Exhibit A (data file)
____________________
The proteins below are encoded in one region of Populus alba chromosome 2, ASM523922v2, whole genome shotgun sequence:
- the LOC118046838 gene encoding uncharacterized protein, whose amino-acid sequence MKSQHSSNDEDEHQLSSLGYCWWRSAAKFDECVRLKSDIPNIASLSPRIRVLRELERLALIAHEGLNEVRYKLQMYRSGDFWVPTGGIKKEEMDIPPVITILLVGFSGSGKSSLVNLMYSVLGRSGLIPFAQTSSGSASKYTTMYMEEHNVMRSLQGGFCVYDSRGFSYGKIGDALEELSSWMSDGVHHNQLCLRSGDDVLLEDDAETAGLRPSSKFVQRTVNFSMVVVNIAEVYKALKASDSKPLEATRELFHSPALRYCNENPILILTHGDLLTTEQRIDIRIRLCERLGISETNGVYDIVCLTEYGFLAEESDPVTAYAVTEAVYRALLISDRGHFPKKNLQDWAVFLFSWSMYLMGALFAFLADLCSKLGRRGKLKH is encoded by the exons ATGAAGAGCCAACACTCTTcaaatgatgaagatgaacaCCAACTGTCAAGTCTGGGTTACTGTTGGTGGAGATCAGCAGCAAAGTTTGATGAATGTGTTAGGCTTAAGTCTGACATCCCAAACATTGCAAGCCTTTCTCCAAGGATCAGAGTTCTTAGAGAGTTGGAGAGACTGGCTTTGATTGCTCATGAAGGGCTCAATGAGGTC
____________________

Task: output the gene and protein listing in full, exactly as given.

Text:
The proteins below are encoded in one region of Populus alba chromosome 2, ASM523922v2, whole genome shotgun sequence:
- the LOC118046838 gene encoding uncharacterized protein, whose amino-acid sequence MKSQHSSNDEDEHQLSSLGYCWWRSAAKFDECVRLKSDIPNIASLSPRIRVLRELERLALIAHEGLNEVRYKLQMYRSGDFWVPTGGIKKEEMDIPPVITILLVGFSGSGKSSLVNLMYSVLGRSGLIPFAQTSSGSASKYTTMYMEEHNVMRSLQGGFCVYDSRGFSYGKIGDALEELSSWMSDGVHHNQLCLRSGDDVLLEDDAETAGLRPSSKFVQRTVNFSMVVVNIAEVYKALKASDSKPLEATRELFHSPALRYCNENPILILTHGDLLTTEQRIDIRIRLCERLGISETNGVYDIVCLTEYGFLAEESDPVTAYAVTEAVYRALLISDRGHFPKKNLQDWAVFLFSWSMYLMGALFAFLADLCSKLGRRGKLKH is encoded by the exons ATGAAGAGCCAACACTCTTcaaatgatgaagatgaacaCCAACTGTCAAGTCTGGGTTACTGTTGGTGGAGATCAGCAGCAAAGTTTGATGAATGTGTTAGGCTTAAGTCTGACATCCCAAACATTGCAAGCCTTTCTCCAAGGATCAGAGTTCTTAGAGAGTTGGAGAGACTGGCTTTGATTGCTCATGAAGGGCTCAATGAGGTC